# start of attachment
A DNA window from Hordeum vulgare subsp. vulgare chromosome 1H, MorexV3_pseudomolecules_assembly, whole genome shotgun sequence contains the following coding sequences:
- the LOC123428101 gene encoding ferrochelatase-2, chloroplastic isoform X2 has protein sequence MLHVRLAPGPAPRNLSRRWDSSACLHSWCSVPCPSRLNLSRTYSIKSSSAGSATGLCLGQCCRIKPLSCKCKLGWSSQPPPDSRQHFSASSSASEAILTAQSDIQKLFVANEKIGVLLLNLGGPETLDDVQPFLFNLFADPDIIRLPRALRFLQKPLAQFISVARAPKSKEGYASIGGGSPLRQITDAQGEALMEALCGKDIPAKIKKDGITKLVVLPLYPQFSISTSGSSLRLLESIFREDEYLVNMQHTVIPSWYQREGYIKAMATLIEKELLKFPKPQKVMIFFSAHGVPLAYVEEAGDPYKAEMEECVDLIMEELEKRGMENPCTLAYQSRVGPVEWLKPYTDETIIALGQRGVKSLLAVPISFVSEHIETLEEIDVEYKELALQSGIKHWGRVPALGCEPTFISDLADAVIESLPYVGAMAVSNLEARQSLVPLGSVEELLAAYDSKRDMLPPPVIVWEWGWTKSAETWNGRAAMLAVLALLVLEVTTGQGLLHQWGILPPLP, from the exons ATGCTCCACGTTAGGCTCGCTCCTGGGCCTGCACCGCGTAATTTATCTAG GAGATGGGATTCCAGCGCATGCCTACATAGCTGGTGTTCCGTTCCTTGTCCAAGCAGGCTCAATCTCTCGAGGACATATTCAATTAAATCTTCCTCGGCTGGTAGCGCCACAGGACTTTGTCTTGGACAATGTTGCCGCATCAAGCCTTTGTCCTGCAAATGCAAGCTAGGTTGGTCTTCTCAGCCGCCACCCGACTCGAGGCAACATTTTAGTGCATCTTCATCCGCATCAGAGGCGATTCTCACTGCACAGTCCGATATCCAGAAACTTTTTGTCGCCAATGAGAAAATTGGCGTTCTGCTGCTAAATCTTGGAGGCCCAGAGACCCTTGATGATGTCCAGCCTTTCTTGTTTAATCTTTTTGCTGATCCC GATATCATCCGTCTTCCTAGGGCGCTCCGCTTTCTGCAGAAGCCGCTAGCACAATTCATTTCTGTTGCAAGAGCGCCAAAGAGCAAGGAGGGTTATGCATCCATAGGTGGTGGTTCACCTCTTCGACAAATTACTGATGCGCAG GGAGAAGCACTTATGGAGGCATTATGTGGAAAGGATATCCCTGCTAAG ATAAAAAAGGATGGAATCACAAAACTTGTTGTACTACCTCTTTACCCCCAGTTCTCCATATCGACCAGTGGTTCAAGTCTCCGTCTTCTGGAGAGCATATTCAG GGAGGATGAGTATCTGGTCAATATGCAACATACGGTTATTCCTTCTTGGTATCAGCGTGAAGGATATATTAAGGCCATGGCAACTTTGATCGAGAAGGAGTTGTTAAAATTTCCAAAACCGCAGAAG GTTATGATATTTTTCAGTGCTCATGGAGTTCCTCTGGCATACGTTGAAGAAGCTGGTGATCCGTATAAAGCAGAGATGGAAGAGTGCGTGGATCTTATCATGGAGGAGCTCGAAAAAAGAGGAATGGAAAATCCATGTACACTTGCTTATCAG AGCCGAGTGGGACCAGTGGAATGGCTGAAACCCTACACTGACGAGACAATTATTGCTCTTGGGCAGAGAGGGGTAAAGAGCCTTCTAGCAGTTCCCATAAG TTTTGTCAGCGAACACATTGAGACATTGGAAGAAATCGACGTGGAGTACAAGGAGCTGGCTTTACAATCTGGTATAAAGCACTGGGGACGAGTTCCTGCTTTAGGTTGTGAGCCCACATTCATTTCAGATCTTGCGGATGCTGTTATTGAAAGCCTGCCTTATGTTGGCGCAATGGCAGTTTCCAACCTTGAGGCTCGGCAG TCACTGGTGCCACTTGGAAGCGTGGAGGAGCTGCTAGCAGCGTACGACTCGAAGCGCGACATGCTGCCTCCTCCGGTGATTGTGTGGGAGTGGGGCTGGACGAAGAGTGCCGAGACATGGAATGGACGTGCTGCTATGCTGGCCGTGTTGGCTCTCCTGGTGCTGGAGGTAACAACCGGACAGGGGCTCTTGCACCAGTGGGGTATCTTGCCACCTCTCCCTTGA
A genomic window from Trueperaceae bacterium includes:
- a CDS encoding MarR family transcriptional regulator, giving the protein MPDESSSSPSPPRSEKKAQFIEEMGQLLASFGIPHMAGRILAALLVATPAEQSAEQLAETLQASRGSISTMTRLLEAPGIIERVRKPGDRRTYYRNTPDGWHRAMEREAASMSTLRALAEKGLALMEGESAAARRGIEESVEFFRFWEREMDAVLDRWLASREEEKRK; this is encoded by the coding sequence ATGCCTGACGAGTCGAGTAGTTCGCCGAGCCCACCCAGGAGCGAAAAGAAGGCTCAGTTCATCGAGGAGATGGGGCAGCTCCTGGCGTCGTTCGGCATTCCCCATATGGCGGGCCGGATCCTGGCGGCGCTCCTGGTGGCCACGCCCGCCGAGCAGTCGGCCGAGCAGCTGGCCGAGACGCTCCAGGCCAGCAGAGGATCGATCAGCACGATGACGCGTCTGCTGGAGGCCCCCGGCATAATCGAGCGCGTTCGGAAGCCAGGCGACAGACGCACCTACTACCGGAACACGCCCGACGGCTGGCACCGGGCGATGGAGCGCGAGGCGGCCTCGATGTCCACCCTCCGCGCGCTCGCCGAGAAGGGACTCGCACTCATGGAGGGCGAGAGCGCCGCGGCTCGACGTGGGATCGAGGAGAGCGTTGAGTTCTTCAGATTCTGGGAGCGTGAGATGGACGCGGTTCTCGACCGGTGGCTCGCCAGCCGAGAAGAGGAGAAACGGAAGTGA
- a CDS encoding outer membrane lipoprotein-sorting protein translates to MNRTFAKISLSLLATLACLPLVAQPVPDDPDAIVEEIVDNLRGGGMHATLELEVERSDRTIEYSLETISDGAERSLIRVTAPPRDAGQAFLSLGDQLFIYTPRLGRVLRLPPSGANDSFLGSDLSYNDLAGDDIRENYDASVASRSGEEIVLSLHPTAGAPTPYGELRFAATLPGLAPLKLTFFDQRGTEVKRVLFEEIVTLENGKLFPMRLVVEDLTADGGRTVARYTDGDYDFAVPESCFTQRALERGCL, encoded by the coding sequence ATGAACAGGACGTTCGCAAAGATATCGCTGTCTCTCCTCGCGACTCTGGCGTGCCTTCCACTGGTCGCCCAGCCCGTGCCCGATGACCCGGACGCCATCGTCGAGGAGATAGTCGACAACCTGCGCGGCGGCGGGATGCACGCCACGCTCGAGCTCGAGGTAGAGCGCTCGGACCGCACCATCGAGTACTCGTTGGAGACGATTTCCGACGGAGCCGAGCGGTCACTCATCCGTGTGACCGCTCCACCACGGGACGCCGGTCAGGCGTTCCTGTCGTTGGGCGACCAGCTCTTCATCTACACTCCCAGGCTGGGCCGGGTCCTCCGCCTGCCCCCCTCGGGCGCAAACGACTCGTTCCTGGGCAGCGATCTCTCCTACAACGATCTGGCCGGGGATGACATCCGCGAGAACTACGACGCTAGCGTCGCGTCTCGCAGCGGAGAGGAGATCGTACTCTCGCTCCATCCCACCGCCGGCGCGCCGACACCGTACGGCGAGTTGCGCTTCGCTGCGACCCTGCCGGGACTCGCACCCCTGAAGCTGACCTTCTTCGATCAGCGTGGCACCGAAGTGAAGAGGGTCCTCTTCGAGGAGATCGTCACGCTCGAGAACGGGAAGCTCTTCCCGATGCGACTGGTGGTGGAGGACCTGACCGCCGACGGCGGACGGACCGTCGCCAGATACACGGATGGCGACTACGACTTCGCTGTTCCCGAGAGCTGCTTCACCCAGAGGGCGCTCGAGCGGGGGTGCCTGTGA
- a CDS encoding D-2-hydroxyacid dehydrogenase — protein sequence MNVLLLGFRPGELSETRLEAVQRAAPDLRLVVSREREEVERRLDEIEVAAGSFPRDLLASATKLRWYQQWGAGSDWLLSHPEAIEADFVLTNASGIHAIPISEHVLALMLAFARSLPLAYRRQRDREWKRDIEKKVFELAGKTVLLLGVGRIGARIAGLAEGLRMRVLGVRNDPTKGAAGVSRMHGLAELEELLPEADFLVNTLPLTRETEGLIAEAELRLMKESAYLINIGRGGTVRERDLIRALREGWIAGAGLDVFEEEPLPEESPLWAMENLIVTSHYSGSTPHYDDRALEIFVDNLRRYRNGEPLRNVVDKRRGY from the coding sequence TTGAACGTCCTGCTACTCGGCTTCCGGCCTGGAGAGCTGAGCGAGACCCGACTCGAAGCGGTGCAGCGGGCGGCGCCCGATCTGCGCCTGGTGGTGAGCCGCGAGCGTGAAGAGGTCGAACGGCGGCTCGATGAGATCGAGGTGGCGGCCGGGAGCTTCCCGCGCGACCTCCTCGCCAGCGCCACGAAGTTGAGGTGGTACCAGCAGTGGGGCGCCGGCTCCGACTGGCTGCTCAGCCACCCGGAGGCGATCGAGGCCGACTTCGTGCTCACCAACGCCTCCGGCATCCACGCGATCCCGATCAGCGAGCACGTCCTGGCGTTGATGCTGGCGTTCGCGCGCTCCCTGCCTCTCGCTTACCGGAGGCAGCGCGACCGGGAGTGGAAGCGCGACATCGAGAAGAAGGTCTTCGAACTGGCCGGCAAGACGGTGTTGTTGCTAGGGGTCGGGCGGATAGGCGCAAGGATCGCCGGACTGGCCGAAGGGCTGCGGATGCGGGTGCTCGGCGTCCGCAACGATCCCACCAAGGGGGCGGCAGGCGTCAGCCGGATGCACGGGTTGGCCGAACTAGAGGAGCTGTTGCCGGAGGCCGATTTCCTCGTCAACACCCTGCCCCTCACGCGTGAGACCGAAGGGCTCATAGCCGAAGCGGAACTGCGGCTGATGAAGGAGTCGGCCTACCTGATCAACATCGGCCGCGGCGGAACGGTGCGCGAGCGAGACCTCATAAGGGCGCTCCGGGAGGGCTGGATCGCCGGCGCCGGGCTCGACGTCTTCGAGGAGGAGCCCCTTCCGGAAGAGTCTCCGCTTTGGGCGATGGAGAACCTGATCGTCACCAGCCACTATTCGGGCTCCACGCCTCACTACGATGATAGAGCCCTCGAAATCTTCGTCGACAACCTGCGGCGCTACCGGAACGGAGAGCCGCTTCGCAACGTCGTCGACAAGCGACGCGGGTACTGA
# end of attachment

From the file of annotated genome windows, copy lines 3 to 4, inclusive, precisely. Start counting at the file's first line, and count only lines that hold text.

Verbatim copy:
A genomic window from Trueperaceae bacterium includes:
- a CDS encoding MarR family transcriptional regulator, giving the protein MPDESSSSPSPPRSEKKAQFIEEMGQLLASFGIPHMAGRILAALLVATPAEQSAEQLAETLQASRGSISTMTRLLEAPGIIERVRKPGDRRTYYRNTPDGWHRAMEREAASMSTLRALAEKGLALMEGESAAARRGIEESVEFFRFWEREMDAVLDRWLASREEEKRK; this is encoded by the coding sequence ATGCCTGACGAGTCGAGTAGTTCGCCGAGCCCACCCAGGAGCGAAAAGAAGGCTCAGTTCATCGAGGAGATGGGGCAGCTCCTGGCGTCGTTCGGCATTCCCCATATGGCGGGCCGGATCCTGGCGGCGCTCCTGGTGGCCACGCCCGCCGAGCAGTCGGCCGAGCAGCTGGCCGAGACGCTCCAGGCCAGCAGAGGATCGATCAGCACGATGACGCGTCTGCTGGAGGCCCCCGGCATAATCGAGCGCGTTCGGAAGCCAGGCGACAGACGCACCTACTACCGGAACACGCCCGACGGCTGGCACCGGGCGATGGAGCGCGAGGCGGCCTCGATGTCCACCCTCCGCGCGCTCGCCGAGAAGGGACTCGCACTCATGGAGGGCGAGAGCGCCGCGGCTCGACGTGGGATCGAGGAGAGCGTTGAGTTCTTCAGATTCTGGGAGCGTGAGATGGACGCGGTTCTCGACCGGTGGCTCGCCAGCCGAGAAGAGGAGAAACGGAAGTGA